A number of domain name organisations including ICANN, Verisign and SIDN have warned of domain hijacking threats. SIDN, the .nl ccTLD registry, has advised they “have been working with NCSC-NL to investigate if .nl domain names were compromised in a recently unveiled global campaign to hijack domain names, allegedly for state-related purposes. While no .nl domain names appear to have been compromised, we will be further extending our DNS monitoring facilities to more proactively detect signs of such campaigns in the .nl zone in the future and we reiterate the importance of following best practices for secure domain name registration.”
The domain hijack threat, as SIDN advise, is “’the act of changing the registration of a domain name without the permission of its original registrant’ and involves an unauthorised person changing a domain name’s records in the Domain Name System (DNS) so that it maps to a different IP address than that set by the registrant. For example, a miscreant might change the www mapping for the domain example.nl in the DNS so that visitors who log on to www.example.nl unknowingly send their traffic through an intermediate server that the miscreant uses to record their user names and passwords. Similarly, the miscreant could also change example.nl’s mail settings in the DNS so that the intermediate server receives and stores e-mails sent to email@example.com.”
“Domain hijacks may thus have severe effects in terms of security and privacy compromises as well as reputational and financial damage, both for users and for registrants.
“One way for a miscreant to hijack a domain name is to compromise the account through which registrants manage their domain name settings through their registrar, for instance by using user names and passwords obtained from other compromised sites. Similarly, they may also use more advanced techniques, such as spear phishing the staff of a registry to obtain the credentials of more high-value domain names.
“Once the miscreant manages to compromise the account, they use the administrative panel that the registrar provides to change example.nl’s records in the DNS. For example, they could change the domain’s name servers, which results in users visiting www.example.nl being redirected to a malicious site through name servers under the miscreant’s control.”
Verisign have released a similar warning that notes “over the past several weeks, security professionals have issued reports about the hijacking of various domains via their name server delegations. These changes were likely made using compromised registrar credentials and are believed to be backed by a foreign nation state entity. During the attacks, the threat actors used the traffic directed to their infrastructure to launch spear phishing campaigns against various government entities in northern Africa and the Middle East. These targeted spear phishing attempts were facilitated by the transitive trust placed on the compromised domains and their delegated name servers.”
“Several of the compromised domains contained hosts that were specified as name servers for numerous top-level domains (TLDs) including country code TLDs5 in the northern African and Middle East regions. Subsequently, DNS traffic resolution for corresponding reliant zones were partially/completely routed to the threat actors’ infrastructure. This redirection of DNS traffic facilitated their ability to target specific government and industry entities in the targeted countries. While the domains did not employ a domain locking tool, some were DNSSEC6 signed, which helped mitigate the attack for resolving parties that perform validation.”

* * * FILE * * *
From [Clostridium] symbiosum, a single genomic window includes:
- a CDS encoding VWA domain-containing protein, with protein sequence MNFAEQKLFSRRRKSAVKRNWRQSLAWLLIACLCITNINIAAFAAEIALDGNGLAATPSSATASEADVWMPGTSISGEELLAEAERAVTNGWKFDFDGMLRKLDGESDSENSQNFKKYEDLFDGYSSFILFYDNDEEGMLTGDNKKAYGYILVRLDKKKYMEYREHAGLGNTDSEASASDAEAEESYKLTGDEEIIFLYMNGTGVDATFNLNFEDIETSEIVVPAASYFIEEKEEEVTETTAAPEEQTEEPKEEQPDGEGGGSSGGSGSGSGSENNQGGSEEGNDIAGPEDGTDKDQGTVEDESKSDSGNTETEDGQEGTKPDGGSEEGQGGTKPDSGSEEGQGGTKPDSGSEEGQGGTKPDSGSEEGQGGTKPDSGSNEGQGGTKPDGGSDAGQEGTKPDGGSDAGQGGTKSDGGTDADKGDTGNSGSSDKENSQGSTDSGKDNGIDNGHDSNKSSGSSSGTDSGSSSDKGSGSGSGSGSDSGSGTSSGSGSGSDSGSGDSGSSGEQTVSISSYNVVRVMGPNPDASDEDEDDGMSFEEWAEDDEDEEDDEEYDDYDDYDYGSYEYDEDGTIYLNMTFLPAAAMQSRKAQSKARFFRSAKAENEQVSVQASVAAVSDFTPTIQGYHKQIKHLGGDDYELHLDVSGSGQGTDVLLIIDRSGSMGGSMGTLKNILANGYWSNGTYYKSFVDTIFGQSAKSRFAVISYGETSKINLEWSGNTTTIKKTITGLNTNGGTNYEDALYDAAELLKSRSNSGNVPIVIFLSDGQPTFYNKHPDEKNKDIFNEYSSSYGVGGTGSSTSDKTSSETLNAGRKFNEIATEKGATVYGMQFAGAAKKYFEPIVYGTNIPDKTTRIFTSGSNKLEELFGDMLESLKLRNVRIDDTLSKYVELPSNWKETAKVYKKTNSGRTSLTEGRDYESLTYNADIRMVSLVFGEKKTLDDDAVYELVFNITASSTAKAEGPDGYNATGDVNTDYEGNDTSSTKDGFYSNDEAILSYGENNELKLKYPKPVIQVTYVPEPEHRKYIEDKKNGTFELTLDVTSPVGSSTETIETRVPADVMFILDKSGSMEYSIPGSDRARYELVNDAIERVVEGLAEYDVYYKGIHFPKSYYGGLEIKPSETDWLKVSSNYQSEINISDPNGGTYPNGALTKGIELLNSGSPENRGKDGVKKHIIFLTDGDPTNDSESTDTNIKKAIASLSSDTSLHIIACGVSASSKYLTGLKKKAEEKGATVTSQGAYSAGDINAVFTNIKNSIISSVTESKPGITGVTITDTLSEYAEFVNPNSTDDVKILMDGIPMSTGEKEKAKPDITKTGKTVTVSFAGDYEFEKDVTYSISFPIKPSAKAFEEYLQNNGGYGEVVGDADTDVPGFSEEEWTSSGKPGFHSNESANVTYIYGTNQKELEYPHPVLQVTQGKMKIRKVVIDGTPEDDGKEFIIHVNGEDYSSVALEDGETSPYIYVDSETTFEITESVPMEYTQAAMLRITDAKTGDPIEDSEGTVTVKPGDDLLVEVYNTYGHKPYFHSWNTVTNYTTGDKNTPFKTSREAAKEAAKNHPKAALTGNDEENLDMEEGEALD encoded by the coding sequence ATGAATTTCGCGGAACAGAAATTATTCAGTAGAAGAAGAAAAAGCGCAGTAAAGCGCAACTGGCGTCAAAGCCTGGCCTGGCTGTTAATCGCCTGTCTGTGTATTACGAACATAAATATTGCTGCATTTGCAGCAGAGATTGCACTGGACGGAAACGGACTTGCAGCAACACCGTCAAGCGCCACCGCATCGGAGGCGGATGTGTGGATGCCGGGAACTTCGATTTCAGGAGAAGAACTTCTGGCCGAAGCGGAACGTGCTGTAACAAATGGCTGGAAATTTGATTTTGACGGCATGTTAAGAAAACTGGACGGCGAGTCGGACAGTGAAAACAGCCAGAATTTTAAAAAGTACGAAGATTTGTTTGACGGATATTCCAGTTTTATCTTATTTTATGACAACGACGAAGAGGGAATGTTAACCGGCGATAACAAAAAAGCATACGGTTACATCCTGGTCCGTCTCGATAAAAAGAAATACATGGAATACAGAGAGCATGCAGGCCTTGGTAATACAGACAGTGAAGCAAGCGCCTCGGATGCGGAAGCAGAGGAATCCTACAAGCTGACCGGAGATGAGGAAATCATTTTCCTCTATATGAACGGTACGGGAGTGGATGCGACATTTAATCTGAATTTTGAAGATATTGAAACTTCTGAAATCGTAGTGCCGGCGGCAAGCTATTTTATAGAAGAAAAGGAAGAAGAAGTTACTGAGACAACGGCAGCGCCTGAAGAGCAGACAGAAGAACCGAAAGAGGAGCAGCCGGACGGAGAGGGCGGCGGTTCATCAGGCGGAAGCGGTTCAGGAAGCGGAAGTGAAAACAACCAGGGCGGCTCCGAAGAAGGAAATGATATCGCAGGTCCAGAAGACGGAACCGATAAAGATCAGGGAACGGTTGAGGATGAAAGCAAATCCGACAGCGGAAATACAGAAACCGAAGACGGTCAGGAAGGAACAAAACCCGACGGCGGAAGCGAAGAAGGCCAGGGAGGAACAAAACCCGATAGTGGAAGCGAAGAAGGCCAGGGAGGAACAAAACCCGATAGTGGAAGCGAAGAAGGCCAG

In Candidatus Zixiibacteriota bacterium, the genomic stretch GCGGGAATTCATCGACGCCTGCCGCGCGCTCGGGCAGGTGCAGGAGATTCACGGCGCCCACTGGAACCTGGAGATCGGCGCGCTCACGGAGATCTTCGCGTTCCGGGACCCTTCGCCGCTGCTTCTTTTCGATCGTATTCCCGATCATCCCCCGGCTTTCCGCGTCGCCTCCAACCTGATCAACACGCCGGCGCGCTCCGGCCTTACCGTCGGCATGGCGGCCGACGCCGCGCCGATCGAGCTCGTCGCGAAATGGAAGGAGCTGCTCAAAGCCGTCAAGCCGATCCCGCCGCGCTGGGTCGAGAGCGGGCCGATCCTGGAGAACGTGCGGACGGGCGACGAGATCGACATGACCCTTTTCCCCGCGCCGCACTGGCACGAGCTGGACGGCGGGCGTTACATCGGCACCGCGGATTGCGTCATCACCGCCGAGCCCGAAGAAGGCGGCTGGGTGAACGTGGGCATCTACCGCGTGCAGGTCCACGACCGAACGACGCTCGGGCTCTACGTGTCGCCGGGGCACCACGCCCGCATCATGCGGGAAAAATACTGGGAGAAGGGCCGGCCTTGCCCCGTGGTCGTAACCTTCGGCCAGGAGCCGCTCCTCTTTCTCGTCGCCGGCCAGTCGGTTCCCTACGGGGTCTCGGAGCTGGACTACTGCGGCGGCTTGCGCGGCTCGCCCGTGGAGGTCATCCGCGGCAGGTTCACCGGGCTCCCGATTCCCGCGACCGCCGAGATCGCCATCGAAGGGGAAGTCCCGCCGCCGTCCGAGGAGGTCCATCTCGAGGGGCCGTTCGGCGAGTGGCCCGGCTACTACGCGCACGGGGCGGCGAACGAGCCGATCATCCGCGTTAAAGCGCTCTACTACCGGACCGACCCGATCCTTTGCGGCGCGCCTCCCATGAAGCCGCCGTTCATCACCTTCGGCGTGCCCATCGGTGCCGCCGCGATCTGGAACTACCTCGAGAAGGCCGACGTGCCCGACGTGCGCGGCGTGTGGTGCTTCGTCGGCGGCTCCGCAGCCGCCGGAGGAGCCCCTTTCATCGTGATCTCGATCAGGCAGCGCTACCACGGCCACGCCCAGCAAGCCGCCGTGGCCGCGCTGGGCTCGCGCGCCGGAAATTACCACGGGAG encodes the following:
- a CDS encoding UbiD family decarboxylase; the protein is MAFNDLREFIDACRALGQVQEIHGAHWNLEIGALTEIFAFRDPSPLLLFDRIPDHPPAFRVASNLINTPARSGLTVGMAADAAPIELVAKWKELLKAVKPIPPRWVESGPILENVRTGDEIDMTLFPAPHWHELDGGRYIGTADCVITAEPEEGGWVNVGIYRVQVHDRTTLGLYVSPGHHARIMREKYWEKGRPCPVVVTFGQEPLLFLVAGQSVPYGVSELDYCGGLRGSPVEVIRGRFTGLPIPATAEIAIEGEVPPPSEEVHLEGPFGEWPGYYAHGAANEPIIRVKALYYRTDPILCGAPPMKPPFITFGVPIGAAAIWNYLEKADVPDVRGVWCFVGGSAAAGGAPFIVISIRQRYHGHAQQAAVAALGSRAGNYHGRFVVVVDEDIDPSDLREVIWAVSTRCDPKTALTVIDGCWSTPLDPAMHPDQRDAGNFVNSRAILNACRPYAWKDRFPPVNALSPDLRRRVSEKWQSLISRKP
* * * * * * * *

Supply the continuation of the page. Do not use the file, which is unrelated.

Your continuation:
Last week ICANN advised they were “aware of several recent public reports regarding malicious activity targeting the Domain Name System (DNS). We have no indication that any ICANN organization systems have been compromised, and we are working with relevant community members to investigate reports of attacks against top-level domains (TLDs).”
In their announcement, ICANN said they believe “it is essential that members of the domain name industry, registries, registrars, resellers, and related others, take immediate proactive and precautionary measures, including implementing security best practices, to protect their systems, their customers’ systems and information reachable via the DNS.”
ICANN also note they “trust that [the] DNS industry actors are already taking strong security precautions in your business.” To help they have compiled the following checklist to consider:
- Ensure all system security patches have been reviewed and have been applied;
- Review log files for unauthorized access to systems, especially administrator access;
- Review internal controls over administrator (“root”) access;
- Verify integrity of every DNS record, and the change history of those records;
- Enforce sufficient password complexity, especially length of password;
- Ensure that passwords are not shared with other users;
- Ensure that passwords are never stored or transmitted in clear text;
- Enforce regular and periodic password changes;
- Enforce a password lockout policy;
- Ensure that DNS zone records are DNSSEC signed and your DNS resolvers are performing DNSSEC validation;
- Ideally ensure multi-factor authentication is enabled to all systems, especially for administrator access; and
- Ideally ensure your email domain has a DMARC policy with SPF and/or DKIM and that you enforce such policies provided by other domains on your email system.